Integral Genetics Group, Center for Mechanistic Biology and Biotechnology, Argonne National Laboratory, Argonne, IL 60439
Sequencing by hybridization (SBH) requires sophisticated computational procedures for data acquisition and evaluation and also for DNA screening, mapping and sequencing applications. We have been developing algorithms and programs and performing simulations to establish many SBH possibilities in addition to the sequencing of short DNA fragments. For example, a 10- to 50-fold increase of SBH efficiency has been achieved by using overlapped and similar sequences in the assembly process. Furthermore, partial sequences obtained by 100 to 1000 probes are sufficient for gene identification and recognition of overlapped and similar sequences.
Recently we have started to produce large sets of hybridization data using our facilities for scoring filters containing 31,000 DNA dots with 24 oligomer probes per day. A few computational programs have been developed for use of the data: SCORES for the data evaluation and normalization; CLUSTERS for the identification of groups of similar clones; and CORD for the ordering of shotgun clones. These programs are written in C for the UNIX platform with an X-Windows interface. The programs are based on heuristic rules and resemble expert systems resistant to the common experimental imprecisions. All the programs use hybridization intensities without conversion to a 0/1 form.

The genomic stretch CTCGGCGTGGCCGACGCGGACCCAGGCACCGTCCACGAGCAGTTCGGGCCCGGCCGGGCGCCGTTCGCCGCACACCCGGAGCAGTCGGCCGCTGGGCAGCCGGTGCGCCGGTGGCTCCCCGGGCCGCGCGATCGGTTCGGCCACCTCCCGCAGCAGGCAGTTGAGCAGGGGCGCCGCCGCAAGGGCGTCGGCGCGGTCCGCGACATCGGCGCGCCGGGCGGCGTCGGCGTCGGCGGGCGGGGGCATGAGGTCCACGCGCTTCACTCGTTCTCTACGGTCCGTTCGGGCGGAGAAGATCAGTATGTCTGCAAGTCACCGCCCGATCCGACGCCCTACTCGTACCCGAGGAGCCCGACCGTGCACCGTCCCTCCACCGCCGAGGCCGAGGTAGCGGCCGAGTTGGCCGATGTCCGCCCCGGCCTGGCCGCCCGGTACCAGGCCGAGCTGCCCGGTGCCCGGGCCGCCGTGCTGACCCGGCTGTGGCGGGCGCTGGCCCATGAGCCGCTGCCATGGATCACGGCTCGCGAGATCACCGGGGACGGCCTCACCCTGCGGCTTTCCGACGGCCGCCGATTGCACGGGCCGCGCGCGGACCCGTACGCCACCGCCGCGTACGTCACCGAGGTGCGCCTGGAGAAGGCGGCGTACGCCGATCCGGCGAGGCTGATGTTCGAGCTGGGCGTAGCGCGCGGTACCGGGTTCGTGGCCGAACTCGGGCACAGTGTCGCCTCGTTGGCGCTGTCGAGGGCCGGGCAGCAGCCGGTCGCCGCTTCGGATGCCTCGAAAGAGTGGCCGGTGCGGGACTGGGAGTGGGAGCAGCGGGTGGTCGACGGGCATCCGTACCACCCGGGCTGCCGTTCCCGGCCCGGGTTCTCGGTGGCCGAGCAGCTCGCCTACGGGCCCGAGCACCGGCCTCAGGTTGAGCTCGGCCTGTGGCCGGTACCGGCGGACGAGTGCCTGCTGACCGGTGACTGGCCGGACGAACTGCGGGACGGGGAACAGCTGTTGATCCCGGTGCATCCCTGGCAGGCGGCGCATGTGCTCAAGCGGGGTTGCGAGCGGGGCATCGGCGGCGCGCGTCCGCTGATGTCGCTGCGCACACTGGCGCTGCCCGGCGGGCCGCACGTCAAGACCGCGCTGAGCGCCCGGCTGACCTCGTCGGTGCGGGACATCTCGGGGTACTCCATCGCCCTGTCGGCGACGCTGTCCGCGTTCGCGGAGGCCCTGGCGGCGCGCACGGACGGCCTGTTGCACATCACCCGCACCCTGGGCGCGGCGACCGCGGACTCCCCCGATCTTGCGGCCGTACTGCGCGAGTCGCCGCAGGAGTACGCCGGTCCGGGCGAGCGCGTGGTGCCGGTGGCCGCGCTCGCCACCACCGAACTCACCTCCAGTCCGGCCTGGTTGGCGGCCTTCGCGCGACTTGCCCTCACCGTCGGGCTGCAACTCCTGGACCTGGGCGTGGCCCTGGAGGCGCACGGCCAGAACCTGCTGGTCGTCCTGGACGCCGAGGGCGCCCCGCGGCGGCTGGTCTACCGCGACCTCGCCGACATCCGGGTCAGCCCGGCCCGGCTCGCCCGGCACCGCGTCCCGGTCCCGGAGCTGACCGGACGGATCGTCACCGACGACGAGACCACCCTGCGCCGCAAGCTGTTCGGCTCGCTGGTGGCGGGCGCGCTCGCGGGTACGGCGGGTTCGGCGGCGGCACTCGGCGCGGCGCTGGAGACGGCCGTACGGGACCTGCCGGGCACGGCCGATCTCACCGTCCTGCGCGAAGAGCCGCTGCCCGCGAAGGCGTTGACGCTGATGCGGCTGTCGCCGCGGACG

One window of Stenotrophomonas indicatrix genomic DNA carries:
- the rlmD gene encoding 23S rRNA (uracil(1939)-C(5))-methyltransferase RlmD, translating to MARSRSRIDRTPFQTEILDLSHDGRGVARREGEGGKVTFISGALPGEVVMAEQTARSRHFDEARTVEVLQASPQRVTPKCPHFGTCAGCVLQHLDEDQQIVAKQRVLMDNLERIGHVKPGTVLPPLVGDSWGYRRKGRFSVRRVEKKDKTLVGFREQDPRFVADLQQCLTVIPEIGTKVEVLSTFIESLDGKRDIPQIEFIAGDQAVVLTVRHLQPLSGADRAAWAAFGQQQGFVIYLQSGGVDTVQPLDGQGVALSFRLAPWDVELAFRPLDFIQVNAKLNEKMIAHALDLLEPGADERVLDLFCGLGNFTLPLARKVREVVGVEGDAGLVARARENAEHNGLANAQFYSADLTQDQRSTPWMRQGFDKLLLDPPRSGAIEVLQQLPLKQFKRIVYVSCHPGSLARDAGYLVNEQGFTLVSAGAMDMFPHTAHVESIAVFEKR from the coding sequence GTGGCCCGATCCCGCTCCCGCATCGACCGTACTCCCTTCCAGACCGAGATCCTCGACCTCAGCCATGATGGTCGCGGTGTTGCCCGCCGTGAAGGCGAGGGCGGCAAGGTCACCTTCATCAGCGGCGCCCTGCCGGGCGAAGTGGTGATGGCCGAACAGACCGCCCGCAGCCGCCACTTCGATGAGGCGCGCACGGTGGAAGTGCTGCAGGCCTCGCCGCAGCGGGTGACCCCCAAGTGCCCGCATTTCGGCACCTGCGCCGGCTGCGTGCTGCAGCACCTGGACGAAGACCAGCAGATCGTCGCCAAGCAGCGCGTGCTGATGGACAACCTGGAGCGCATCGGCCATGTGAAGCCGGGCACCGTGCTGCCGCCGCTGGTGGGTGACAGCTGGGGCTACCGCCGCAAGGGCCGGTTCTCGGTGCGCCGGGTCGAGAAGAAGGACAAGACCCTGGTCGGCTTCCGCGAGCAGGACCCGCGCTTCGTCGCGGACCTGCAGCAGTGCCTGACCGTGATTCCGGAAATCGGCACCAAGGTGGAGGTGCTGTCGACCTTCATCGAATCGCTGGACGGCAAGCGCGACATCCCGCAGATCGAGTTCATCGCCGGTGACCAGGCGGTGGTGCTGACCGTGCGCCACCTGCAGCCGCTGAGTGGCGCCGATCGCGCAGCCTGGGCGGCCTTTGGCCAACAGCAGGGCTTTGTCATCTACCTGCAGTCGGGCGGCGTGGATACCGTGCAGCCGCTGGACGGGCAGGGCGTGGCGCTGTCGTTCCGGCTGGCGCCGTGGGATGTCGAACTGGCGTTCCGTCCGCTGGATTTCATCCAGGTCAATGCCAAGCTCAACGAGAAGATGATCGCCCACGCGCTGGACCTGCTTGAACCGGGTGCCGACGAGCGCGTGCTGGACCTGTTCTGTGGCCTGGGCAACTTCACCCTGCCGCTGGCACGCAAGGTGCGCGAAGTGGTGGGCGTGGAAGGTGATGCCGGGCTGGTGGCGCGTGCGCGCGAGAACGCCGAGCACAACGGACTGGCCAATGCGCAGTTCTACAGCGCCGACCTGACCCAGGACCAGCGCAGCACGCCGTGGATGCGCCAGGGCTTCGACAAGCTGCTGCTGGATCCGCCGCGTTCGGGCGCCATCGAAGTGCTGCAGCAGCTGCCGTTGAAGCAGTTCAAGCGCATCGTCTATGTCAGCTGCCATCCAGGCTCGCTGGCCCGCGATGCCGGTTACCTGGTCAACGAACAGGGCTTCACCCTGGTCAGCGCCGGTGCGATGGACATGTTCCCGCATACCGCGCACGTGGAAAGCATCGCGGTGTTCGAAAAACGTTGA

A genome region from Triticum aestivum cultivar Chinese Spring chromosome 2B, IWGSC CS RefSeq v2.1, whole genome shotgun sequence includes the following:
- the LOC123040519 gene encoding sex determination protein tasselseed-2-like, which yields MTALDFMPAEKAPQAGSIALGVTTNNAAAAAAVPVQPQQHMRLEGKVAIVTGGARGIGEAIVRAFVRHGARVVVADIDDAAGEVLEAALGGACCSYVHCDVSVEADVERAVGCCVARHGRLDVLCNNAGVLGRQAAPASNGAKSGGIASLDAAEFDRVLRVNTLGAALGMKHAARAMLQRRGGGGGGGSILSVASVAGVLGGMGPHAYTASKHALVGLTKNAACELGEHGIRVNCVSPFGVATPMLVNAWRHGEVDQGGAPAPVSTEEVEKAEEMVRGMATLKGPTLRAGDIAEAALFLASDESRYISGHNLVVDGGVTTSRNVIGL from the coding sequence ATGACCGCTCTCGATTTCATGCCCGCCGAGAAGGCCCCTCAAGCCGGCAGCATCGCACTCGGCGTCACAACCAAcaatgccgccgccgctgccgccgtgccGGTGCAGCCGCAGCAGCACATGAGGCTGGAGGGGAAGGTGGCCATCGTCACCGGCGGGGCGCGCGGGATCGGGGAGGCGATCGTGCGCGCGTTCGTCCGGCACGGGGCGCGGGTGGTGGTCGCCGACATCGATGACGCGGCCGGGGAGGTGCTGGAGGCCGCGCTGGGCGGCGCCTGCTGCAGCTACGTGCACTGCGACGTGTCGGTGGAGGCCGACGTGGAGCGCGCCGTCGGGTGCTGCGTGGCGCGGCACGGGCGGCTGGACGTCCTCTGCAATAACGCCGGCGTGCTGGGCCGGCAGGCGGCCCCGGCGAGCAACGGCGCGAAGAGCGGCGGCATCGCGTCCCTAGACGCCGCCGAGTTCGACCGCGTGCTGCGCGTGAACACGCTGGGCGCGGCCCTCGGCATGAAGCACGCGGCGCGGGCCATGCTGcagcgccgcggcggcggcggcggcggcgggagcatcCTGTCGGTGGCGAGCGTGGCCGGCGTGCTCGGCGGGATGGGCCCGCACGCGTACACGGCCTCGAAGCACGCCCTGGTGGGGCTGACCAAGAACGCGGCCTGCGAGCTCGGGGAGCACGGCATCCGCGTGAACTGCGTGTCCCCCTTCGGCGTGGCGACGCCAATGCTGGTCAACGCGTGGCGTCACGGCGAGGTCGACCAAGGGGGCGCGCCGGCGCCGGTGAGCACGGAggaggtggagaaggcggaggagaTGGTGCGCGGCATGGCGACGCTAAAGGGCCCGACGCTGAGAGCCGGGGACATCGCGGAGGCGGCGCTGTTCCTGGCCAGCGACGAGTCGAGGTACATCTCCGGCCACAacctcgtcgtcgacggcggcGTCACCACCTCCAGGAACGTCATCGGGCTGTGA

By using SCORES and CLUSTERS 25,000 cDNA clones have been sorted into 13,000 groups, which have been confirmed by partial sequencing. The goal is to screen one million cDNA clones from 10 tissues. The CORD program defines contigs of 1- to 2-kb clones hybridized by 200 probes and provides a sequence-ready map. In various simulation experiments, CORD has shown a tolerance for more hybridization errors then observed in our experiments and for the abundance of Alu repeats found in many human sequences. Restriction mapping has confirmed the predicted clone overlaps defined for 860 M13 subclones of a human cosmid hybridized with 250 heptamers and octamers. The maps allow selection of a nonredundant set of clones for inexpensive complete sequencing by matching single-pass gel data and hybridization data of 3000 probes. The projected cost is 10 cents per base pair and can be further reduced by comparative sequencing of similar genomes.
This work was supported by the U.S. Department of Energy, Office of Health and Environmental Research, under Contract No. W-31-109-ENG- 38.